There is a 3,000-ft airstrip near the main settlement, Spanish Town. The Virgin Gorda Yacht Harbour is here and besides the marina facilities with full yachting chandlery, there is a good supermarket, dive centre, bar/restaurant, a craft shop selling stamps, souvenir and clothes shops and phones, post box and taxis. There are some 20 secluded beaches, the most frequented being Devil’s Bay, Spring Bay, and Trunk Bay on the west coast. Between Devil’s Bay and Spring Bay in the southwest are The Baths. The snorkelling here is good, especially going left from the beach. Unfortunately the popularity of The Baths with tour companies and cruise ships can lead to overcrowding. There are many day trips from Tortola and when a cruise ship is in port you cannot move on the beach. Just off the southwest tip of the island is Fallen Jerusalem National Park, an islet named for its spectacular tumble-down rock formation. On the southeast tip is Copper Mine Point, where the Spaniards allegedly mined copper, gold and silver some 400 years ago; the remains of a mine begun by Cornish miners in 1838 can be seen with the typical Engine House and other ruins, and you can find stones such as malachite and crystals embedded in quartz.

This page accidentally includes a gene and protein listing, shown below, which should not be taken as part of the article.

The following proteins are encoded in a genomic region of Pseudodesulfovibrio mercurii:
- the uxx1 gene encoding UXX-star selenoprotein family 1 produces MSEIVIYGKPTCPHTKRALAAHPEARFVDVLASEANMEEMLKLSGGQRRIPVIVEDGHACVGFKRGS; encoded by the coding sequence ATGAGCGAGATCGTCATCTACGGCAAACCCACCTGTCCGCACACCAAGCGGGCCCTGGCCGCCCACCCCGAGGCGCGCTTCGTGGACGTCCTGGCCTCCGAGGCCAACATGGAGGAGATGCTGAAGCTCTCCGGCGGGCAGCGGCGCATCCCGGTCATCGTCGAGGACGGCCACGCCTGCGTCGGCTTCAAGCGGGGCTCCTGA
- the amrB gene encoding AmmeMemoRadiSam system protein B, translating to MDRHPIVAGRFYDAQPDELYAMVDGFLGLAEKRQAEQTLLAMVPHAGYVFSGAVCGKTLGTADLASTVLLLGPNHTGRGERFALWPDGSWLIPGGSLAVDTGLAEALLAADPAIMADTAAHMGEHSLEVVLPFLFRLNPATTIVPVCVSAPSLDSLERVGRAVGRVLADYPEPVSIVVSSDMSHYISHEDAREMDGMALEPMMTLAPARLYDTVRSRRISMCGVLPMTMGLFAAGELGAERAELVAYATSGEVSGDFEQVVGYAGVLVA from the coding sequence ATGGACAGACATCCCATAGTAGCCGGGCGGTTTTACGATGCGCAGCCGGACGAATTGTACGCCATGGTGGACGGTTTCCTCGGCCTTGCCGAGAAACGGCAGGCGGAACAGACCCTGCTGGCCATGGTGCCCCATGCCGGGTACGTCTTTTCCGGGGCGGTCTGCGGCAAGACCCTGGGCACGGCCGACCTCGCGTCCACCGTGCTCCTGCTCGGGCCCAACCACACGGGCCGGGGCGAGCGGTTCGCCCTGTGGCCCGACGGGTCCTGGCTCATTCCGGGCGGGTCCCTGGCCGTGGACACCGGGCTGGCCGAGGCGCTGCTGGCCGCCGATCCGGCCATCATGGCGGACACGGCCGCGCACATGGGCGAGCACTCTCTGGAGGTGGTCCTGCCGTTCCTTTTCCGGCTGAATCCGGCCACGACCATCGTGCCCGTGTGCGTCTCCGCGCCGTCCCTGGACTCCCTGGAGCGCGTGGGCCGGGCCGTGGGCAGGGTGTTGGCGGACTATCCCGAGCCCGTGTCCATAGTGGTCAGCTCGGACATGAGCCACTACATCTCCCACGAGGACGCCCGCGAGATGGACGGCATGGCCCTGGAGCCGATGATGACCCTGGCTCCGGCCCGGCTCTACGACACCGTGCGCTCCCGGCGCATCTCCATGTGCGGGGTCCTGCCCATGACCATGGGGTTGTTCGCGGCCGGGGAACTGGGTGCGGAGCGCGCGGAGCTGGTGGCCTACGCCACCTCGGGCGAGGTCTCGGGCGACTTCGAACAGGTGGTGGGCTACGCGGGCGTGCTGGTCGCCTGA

North of the island is North Sound, formed to the south and east by Virgin Gorda, to the north by Prickly Pear Island, and to the west by Mosquito Island. Bitter End and Biras Creek are good anchorages and both have a hotel and restaurant. Biras Creek charges US$15 for moorings; yachtsmen may use Deep Bay beach but others are reserved for hotel guests. Bitter End charges US$20 including water taxi to shore in the evenings. There is no road to either resort, you have to get a hotel launch from Gun Creek or the North Sound Express from Beef Island to Bitter End Resort & Yacht Club. Saba Rock is just off Bitter End; with food at the Saba Rock Resort.
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